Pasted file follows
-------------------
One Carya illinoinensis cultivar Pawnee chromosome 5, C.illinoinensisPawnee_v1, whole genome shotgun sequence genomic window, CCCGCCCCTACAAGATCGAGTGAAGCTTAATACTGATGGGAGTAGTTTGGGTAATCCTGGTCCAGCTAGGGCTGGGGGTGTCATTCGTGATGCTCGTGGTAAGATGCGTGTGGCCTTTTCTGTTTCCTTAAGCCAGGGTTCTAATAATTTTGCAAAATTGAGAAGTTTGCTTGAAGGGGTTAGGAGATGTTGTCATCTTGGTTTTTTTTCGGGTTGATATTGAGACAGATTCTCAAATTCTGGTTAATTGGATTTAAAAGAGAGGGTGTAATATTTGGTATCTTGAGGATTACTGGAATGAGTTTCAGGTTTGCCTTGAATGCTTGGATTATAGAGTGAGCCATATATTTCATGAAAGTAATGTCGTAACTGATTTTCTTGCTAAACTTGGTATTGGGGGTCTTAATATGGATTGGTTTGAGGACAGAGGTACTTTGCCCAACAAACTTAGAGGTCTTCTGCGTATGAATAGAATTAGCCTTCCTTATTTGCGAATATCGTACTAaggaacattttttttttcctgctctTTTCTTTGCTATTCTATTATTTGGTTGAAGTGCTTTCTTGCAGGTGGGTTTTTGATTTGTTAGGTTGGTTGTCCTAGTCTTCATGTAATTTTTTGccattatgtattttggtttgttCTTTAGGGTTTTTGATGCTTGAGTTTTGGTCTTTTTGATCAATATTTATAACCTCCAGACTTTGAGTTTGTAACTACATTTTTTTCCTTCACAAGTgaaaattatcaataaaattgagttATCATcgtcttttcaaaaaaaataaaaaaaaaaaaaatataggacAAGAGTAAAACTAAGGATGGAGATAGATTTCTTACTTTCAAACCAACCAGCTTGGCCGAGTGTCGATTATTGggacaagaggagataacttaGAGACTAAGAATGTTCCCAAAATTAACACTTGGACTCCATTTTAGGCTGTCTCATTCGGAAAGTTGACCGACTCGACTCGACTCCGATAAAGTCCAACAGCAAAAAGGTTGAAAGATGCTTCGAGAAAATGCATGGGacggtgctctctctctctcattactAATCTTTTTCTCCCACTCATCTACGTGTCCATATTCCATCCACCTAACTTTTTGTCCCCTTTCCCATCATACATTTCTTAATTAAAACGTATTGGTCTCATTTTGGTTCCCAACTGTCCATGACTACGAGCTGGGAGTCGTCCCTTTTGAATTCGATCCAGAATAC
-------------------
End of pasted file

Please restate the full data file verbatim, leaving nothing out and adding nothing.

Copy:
One Carya illinoinensis cultivar Pawnee chromosome 5, C.illinoinensisPawnee_v1, whole genome shotgun sequence genomic window, CCCGCCCCTACAAGATCGAGTGAAGCTTAATACTGATGGGAGTAGTTTGGGTAATCCTGGTCCAGCTAGGGCTGGGGGTGTCATTCGTGATGCTCGTGGTAAGATGCGTGTGGCCTTTTCTGTTTCCTTAAGCCAGGGTTCTAATAATTTTGCAAAATTGAGAAGTTTGCTTGAAGGGGTTAGGAGATGTTGTCATCTTGGTTTTTTTTCGGGTTGATATTGAGACAGATTCTCAAATTCTGGTTAATTGGATTTAAAAGAGAGGGTGTAATATTTGGTATCTTGAGGATTACTGGAATGAGTTTCAGGTTTGCCTTGAATGCTTGGATTATAGAGTGAGCCATATATTTCATGAAAGTAATGTCGTAACTGATTTTCTTGCTAAACTTGGTATTGGGGGTCTTAATATGGATTGGTTTGAGGACAGAGGTACTTTGCCCAACAAACTTAGAGGTCTTCTGCGTATGAATAGAATTAGCCTTCCTTATTTGCGAATATCGTACTAaggaacattttttttttcctgctctTTTCTTTGCTATTCTATTATTTGGTTGAAGTGCTTTCTTGCAGGTGGGTTTTTGATTTGTTAGGTTGGTTGTCCTAGTCTTCATGTAATTTTTTGccattatgtattttggtttgttCTTTAGGGTTTTTGATGCTTGAGTTTTGGTCTTTTTGATCAATATTTATAACCTCCAGACTTTGAGTTTGTAACTACATTTTTTTCCTTCACAAGTgaaaattatcaataaaattgagttATCATcgtcttttcaaaaaaaataaaaaaaaaaaaaatataggacAAGAGTAAAACTAAGGATGGAGATAGATTTCTTACTTTCAAACCAACCAGCTTGGCCGAGTGTCGATTATTGggacaagaggagataacttaGAGACTAAGAATGTTCCCAAAATTAACACTTGGACTCCATTTTAGGCTGTCTCATTCGGAAAGTTGACCGACTCGACTCGACTCCGATAAAGTCCAACAGCAAAAAGGTTGAAAGATGCTTCGAGAAAATGCATGGGacggtgctctctctctctcattactAATCTTTTTCTCCCACTCATCTACGTGTCCATATTCCATCCACCTAACTTTTTGTCCCCTTTCCCATCATACATTTCTTAATTAAAACGTATTGGTCTCATTTTGGTTCCCAACTGTCCATGACTACGAGCTGGGAGTCGTCCCTTTTGAATTCGATCCAGAATAC